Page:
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What Is Gas Scrubbing?

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  • Written By: C.H. Seman
  • Edited By: Angela B.
  • Last Modified Date: 08 November 2016
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Gas scrubbing, also known as gas absorption, is a process in which a gas is removed from a mixture via contact with a liquid solvent. Gas scrubbing is a purification technique common in chemical process industries and is most commonly performed in structures known as packed towers or packed columns. This technique may be used for removing impurities or for reclaiming gases.

Gas scrubbers are commonly used to separate gases such as hydrogen sulfide (H2S) and carbon dioxide (CO2) from natural gas, syngas and flue gases. In these instances, the solute materials must be removed from the product gases because of performance, health and environmental issues. In other cases, the solute gas itself may be the intended final product and, after being absorbed in the liquid solvent, it is recovered.

The underlying theory of gas scrubbing lies within the solubility of the solute gas in the liquid solvent. Solvents are chosen specifically to pull the solvent gas out of a gaseous mixture. For example, CO2 is soluble in an aqueous solution of ethanolamine. If a gaseous stream of nitrogen and CO2 were to come in contact with ethanolamine, the CO2 would be more likely to dissolve in the solution, leaving behind a gaseous mixture composed primarily of nitrogen.

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For gas scrubbing to work efficiently, there must be good contact between the liquid and gas phases. Temperature and pressure also can affect the solubility of the solute gas in the liquid phase. The proper values for these process variables may be determined through experimentation or determined with process simulation software. The balance between temperature and pressure will depend on the capabilities of the packed column and the solubility of the other gases in the mixture.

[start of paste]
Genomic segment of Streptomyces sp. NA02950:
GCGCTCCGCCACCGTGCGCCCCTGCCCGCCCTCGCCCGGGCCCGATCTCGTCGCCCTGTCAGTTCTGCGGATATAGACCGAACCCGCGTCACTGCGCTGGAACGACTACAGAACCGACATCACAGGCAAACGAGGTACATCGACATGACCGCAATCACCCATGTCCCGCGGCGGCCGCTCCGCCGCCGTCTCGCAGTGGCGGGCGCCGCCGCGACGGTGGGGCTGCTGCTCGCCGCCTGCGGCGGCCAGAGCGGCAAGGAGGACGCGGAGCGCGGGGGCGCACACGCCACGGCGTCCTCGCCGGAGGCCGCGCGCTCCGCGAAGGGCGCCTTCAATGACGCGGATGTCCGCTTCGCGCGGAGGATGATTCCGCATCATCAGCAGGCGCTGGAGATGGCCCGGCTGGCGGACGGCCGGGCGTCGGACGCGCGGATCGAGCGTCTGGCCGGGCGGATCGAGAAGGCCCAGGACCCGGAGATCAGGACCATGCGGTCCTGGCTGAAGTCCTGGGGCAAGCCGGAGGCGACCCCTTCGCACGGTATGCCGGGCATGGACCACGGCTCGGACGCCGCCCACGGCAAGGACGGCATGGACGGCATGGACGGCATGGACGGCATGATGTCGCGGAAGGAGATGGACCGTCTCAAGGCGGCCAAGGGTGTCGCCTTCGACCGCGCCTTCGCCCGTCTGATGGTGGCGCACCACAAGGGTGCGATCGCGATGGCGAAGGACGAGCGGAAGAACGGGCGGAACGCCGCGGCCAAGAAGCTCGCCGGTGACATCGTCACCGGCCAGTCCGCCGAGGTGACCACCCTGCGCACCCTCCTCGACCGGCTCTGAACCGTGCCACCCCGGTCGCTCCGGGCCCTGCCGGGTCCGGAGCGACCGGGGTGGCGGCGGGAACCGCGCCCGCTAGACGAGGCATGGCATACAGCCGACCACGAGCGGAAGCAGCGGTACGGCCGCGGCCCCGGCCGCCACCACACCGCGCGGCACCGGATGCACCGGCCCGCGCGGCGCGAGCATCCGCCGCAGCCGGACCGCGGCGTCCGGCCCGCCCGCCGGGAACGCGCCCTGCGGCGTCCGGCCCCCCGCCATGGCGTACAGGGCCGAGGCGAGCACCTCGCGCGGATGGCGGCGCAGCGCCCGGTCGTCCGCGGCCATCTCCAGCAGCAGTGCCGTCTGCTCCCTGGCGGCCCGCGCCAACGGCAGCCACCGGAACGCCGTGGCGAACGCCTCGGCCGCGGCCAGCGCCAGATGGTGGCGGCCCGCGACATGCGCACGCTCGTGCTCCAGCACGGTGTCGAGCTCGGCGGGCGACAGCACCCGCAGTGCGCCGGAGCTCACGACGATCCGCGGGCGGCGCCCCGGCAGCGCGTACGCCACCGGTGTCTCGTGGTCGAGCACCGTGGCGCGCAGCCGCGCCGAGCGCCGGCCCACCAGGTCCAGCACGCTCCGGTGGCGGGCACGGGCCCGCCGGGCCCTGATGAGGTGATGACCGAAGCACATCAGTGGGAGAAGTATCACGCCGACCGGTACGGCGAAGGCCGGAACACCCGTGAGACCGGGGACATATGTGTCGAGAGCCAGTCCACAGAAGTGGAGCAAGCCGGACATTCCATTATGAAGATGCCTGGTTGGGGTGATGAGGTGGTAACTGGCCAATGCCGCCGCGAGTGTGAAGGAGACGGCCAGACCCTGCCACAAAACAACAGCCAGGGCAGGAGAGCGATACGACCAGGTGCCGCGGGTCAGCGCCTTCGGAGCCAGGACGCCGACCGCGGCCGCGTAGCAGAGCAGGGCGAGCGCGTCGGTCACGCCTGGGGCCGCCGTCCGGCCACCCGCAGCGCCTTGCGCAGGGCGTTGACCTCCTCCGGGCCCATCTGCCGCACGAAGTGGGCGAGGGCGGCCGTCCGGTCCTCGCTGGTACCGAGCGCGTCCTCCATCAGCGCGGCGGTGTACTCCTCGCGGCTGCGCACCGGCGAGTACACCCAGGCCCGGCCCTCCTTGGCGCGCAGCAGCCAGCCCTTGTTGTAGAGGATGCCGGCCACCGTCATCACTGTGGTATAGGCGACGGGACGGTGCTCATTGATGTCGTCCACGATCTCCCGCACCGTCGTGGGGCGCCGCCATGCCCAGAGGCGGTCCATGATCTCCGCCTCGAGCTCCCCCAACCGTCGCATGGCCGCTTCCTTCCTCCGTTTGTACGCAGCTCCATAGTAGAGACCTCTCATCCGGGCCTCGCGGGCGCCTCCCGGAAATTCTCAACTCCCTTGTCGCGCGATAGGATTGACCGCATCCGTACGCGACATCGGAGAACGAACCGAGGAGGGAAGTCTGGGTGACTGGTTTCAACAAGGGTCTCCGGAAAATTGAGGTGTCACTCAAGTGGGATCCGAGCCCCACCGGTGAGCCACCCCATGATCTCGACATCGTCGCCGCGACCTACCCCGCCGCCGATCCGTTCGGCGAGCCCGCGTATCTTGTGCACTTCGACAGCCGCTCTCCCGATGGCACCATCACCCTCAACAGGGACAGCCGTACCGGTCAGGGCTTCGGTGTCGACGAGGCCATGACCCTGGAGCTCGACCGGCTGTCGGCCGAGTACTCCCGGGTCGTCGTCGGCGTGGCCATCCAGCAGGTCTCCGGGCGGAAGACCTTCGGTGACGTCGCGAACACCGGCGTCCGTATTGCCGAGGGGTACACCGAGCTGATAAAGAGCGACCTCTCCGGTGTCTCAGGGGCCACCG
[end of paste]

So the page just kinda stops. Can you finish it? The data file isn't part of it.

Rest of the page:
Gas scrubbing is usually carried out in packed towers or packed columns. These columns are similar in shape to process distillation columns but, instead of trays, they contain tower packings. These packings fill the middle of the column and come in several different shapes, materials and sizes. Raschig rings, Pall rings, Berl saddles and Intalox® saddles are common types of packings. The packings are used to increase surface area and ensure good contact between the gas and the fluid.

In general, the solute-containing gas, or rich gas, enters the bottom of the column and travels upward through the packing. Fresh liquid enters the top of the column and goes through a liquid distributor, which evenly spreads the liquid across the packing. After scrubbing, the solute-free — or lean — gas exits through the top of the column. The solute-rich liquid, or strong liquor, exits the column at the bottom.

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